Thursday, 3 September 2015

One Weekend In Shoreham, September 1939

He looked at the little calendar which his young sister, Emily had made at school. She had written the 9, of 39 backwards at the top of the sheet. She hadn’t even spelled September correctly – but against the day of September 2nd was a reminder that her big brother, Robbie was in the final night of the play at the village hall.

He had hated the whole process at first, having to stand up in front of folks and say things. Learning the lines was even worse, and it wasn’t just Robbie who forgot them. When someone else dried up, the rest of them tended to make it up as they went along – although he did remember his father in Midsummer Night’s Dream saying the word ‘spiffing’ which he was sure Shakespeare hadn’t written.

And now it was the final night of whatever play it was that he was in. He’d fancied himself as the dashing male lead but that part had gone to Archie Conway, just like all the girls – Archie could have his pick of any of them.

Robbie had thought that maybe standing up in the village hall would have made him a bit more noticeable to the female population but, so far, it hadn’t happened. He was going to be 18 next week and he couldn’t wait. His father and he were going to go to a football game and then maybe have a beer.

Robbie got really nervous just before he was due to go on stage – not that he had that many lines to say, but he was on the stage a lot of the time. If he grew bored, he would just look out at the audience and last night he had seen the vicar sleeping on the front row. On Thursday night he had seen Tommy and his girlfriend kissing in the back row, until Tommy’s mother slapped him on the back of the head. Robbie let out a little laugh which didn’t really fit in with the play but no one was really paying that much attention anyway. Well not except Archie’s family and all the young girls in the audience who seemed to Robbie, to be swooning every time Archie said something.

Some folks get life too easy, thought Robbie. Just then he noticed everyone looking at him and realised it was his line. What was it again? Was this the long speech or the short one?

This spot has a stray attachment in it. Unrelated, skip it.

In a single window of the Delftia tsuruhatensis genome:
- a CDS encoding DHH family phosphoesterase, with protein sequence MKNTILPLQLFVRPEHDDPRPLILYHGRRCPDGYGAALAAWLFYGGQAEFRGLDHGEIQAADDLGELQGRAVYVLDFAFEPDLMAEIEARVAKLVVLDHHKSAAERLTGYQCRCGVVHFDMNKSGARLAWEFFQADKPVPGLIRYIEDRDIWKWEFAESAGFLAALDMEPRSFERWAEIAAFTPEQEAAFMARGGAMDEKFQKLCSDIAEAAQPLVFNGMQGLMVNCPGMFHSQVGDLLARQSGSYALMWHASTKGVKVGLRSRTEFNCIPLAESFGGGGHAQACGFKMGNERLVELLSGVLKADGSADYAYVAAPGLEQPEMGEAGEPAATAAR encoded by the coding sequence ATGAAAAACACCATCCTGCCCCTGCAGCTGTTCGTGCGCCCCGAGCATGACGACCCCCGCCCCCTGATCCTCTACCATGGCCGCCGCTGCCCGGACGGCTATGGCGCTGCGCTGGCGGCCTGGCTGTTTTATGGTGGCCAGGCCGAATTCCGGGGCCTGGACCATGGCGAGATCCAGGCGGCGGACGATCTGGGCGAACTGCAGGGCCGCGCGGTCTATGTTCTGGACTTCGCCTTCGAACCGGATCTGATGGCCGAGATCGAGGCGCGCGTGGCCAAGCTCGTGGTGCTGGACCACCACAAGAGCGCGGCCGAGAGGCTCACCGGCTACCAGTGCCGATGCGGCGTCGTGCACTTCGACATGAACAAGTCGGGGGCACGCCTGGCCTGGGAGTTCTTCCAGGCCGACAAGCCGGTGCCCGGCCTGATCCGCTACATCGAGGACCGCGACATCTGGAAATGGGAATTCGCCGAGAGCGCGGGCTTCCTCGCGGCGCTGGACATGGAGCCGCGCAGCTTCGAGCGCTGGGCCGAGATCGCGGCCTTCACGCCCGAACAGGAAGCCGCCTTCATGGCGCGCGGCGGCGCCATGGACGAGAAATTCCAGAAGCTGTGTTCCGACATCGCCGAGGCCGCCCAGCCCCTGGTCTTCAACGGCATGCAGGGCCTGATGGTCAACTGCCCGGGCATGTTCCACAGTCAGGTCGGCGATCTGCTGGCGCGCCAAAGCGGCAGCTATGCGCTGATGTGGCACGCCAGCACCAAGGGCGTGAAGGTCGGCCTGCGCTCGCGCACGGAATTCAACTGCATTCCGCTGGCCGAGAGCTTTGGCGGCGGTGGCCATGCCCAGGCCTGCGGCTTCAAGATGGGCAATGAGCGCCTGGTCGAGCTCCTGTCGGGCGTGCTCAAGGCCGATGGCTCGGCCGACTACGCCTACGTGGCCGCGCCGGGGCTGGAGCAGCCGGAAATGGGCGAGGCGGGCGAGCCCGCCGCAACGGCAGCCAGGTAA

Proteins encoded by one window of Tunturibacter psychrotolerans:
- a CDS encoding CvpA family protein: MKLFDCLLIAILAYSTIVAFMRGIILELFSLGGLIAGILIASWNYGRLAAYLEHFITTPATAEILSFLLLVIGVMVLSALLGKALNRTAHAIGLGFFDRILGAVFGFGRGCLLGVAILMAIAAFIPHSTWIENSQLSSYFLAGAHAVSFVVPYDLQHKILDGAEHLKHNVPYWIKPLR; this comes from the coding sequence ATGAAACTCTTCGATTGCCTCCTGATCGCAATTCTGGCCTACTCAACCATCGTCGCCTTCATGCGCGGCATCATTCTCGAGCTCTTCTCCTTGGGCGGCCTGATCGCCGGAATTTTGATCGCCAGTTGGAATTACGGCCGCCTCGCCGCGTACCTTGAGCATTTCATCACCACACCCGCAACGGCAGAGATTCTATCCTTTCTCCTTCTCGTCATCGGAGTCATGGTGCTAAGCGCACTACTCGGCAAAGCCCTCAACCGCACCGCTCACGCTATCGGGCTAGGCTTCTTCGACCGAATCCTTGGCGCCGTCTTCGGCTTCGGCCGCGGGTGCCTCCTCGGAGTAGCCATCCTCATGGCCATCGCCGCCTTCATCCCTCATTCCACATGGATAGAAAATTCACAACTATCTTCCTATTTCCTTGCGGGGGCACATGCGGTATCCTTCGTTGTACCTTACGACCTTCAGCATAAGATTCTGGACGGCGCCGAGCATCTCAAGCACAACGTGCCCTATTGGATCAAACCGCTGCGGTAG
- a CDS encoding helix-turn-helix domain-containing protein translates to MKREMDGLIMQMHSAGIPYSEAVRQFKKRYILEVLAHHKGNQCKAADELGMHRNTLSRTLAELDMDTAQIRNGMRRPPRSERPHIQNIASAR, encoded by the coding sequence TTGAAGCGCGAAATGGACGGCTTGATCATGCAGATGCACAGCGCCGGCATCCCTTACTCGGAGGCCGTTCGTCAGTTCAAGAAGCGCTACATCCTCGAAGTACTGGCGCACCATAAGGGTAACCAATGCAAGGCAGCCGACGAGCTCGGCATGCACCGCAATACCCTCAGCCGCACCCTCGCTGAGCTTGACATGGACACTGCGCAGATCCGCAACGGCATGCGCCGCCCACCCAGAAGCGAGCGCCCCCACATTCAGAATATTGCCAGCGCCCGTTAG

He decided it was the short one and said, ‘sure thing, Elsie’.

The rest of the cast looked pleased and carried on, so he must have got the right part of the play. Although on the opening night he had said ‘sure thing, Elsie’ to Roderick who was playing an army Captain, which had caused a bit of a titter in the hall.

This acting life wasn’t that easy as far as Robbie was concerned, but he still had a passing fancy that he might become a matinee idol of the silver screen – assuming this war thing all died down.

It had been the talk all week with the cast – ‘what if we go to war with Germany’, ‘what if the Germans invade Kent’. Archie Conway blurted out loud that he’d just bang the Krauts on the nose and show them who’s boss. All the girls in the room started to swoon. Robbie stuck his fingers down his throat as if he was going to be sick, which caused a few of the men in the room to smile.

Like a family, this village was a wonderful, safe place to grow up. What would happen if the Germans turned up? Okay so everyone lived on top of everyone else, and that sometimes caused friction but didn’t that happen in all families? And that’s exactly what this village was, a family.

The final night of the play went extremely well. Robbie thought that maybe folks were having one last night of fun and forgetting their troubles before……well before whatever was going to happen. Robbie wasn't exactly sure what.

They took their curtain call and the audience stood up and applauded (they hadn’t done that on the other nights). Robbie could see the vicar was there again but this time he wasn’t asleep.

As much as he had hated all this acting stuff, he was sure he was going to miss it all. Really that was why folks acted in these plays in village halls, it brought people together and allowed kids (like Archie) to show off and make people swoon.

Miss Trebor, who had directed and produced the play, clapped her hands for attention and reminded everyone that after church, they were to come to the hall and help clean up.

Robbie whistled all the way to the village hall on the Sunday. One girl, Jenny had asked him for his autograph after the performance. He couldn’t sleep that night thinking about it.

They all met in the hall at 11.00am the next morning,September 3rd, and Robbie was given the task of sweeping up. A short time later, Miss Trebor came rushing in and told everyone to hush as she switched on the radio. She informed everyone that it was the Prime Minister and we all had to listen:

“This morning the British Ambassador in Berlin handed the German Government a final Note stating that, unless we heard from them by 11 o'clock that they were prepared at once to withdraw their troops from Poland, a state of war would exist between us.

I have to tell you now that no such undertaking has been received, and that consequently this country is at war with Germany.”

Robbie looked over at Archie who was comforting his sobbing mother.
It was going to take more than a punch on the nose to fix this, thought Robbie.

bobby stevenson 2015

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